With their increased thickness and centre of gravity further back from the clubface hybrids are not as effective in letting even the best players do that so some pros will choose long irons over hybrids on that basis.

But with their lower lofts and forward centres of gravity long irons are correspondingly not as effective as higher numbered fairway woods or hybrids in letting players hit the ball high.

And that can be a major problem on firmer courses where the pros need to be able to launch the ball high with high spin rates to hold very fast greens on a long par-3 or two shot par-5.

To solve this pros will most often either opt for a high lofted fairway wood or hybrid and as the numbers show more among the top 100 prefer the fairway woods options.

The reasons for that are again often related to personal preference.

A hybrid has the distance capabilities of an iron, but the ease of flight and the dynamics of the way a wood plays … so, there’s a combination of a lot of different things which is making them easier to hit.

Former World Club-Maker of the Year Derek Murray of Fore Golf

But more precisely it can be because higher swing speed players, which the top pros are, often find hybrids make the ball turn left due to their slight draw bias as a result of them having more weight in the heel of the club.

Higher lofted fairway woods by comparison will be more neutral at impact due to their larger heads and so will go straighter which pros can prefer especially off the tee.

But with close to 1/3 of the top 100 using hybrids it is a reasonably close run thing and luckily for the pros they can swap hybrids and high numbered fairway woods in and out of their bag whenever they want and more importantly at no cost!

And at certain courses that means many of them will choose to add more hybrids rather than less.

At the high rough and firm East Course at Oak Hill for the 2023 USPGA for example former US Open Champion Matt Fitzpatrick replaced his 4-iron with a hybrid to help him tackle both the rough and the fast fairways and greens.

Other pros of course opted instead for a 7-wood and even tested 9-woods to tackle the same course but this shows in certain conditions more pros than normal can end up playing hybrids.

Interestingly an article published a decade ago in GolfWRX suggested hybrids were on their way out because the top pros would increasingly prefer the ability to ‘work the ball’ offered by utility/driving irons over the benefits of hybrids.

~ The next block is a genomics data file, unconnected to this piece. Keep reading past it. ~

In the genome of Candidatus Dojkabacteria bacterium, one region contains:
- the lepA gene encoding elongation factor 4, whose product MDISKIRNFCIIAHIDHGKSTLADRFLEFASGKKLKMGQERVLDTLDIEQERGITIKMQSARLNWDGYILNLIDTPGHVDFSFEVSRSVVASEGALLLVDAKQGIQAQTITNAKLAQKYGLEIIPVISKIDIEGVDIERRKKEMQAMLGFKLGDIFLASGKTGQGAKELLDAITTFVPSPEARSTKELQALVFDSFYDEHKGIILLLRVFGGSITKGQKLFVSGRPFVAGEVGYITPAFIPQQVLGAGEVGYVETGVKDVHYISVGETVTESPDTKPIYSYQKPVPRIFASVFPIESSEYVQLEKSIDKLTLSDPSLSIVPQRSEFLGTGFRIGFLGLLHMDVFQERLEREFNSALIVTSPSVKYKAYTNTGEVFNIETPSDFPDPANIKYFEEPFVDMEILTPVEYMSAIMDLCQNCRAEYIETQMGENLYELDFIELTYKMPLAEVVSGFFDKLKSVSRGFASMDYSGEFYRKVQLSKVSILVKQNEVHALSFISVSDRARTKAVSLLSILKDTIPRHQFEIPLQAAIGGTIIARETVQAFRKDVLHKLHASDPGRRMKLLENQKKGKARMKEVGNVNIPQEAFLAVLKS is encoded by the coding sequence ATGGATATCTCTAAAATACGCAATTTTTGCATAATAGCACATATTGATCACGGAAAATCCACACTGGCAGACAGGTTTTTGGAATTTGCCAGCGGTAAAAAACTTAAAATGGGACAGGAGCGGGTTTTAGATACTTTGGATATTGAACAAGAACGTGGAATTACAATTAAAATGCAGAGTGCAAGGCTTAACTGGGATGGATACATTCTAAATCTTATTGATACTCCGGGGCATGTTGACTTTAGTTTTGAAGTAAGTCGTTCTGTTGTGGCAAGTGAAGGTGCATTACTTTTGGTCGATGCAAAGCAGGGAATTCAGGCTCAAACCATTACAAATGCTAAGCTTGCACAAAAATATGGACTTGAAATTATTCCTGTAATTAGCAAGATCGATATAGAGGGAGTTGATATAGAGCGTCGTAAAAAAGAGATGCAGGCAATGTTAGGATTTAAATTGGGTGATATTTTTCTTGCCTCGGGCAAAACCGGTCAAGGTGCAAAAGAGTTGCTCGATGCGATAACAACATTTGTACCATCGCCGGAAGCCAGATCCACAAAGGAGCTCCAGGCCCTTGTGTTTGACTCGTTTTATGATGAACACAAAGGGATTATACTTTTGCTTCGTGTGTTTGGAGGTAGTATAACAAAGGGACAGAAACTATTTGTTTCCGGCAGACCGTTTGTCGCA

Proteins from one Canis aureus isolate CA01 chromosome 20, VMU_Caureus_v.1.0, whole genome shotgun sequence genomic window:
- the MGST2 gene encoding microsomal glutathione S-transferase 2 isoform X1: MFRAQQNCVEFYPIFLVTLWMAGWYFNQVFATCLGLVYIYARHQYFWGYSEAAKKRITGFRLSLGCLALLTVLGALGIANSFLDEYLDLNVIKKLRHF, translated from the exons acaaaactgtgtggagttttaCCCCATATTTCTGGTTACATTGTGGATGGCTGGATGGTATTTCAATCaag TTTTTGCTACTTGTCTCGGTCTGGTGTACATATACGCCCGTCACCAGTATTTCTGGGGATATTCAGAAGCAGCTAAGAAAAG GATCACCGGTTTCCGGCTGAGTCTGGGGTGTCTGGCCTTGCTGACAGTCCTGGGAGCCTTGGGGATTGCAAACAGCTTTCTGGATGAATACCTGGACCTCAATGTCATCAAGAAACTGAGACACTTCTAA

Given the numbers of the top 100 on the PGA Tour still using hybrids however that day seems a long way off still yet!

Hybrid Lofts are Not All the Same Among the PGA Pros

One of the intriguing things when looking at the hybrids used by the best PGA pros is that there is no set loft attached to an individual number of hybrid.

While most tour players with hybrids in the bag will use them in place of a traditional 2 or 3-iron it is not simply a case of automatically choosing an H2 or H3 hybrid.

There are really no exact set hybrid lofts that compare directly to irons and this is born out when you look at the hybrids used by the top 100 on the PGA Tour.

An analysis of that group finds different pros using hybrids of loft 17 degrees – most closely aligned to a 2-iron or 4-wood loft – all the way up to 22 degrees which comes close to the loft of a normal 4-iron at 24 degrees.

Golfing Focus infographic breakdown by brand and loft of the number of hybrid clubs used by the top 100 pros on the PGA Tour.

Among the top pros we even find hybrids lofts as precise as 17.25º (Patrick Rodgers) and 17.9º (Adam Hadwin), which highlights the importance of not paying too much attention to the number on the hybrid itself.

The most important thing when it comes to hybrids is distance rather than loft.

And each of these pros will spend a huge amount of time choosing a hybrid loft, rather than a hybrid number, to let them hit the ball the yardage they want and with the correct gap to the club immediately above and below it in the bag.

So if you are playing hybrids yourself – and we would recommend the vast majority amateur golfers carry at least 2 if not 3 hybrids in their bag – it is worth paying attention to the yardage gaps you hit between them rather than automatically swapping out your 2, 3 and 4-iron for example for a H2, H3 and H4.

Before you go …

Golf hybrids have been one of the great success stories of golf club designers over the last number of years as they helped ease the pain of long shots for all standards of player.

But the inevitable question which follows is – what hybrids should I have in my golf bag?

Read our next article to discover some practical guidelines – including the ’24/38 rule’ – to help you answer the question about how many hybrids you need.

What Hybrids Should You Carry? It’s All About Ego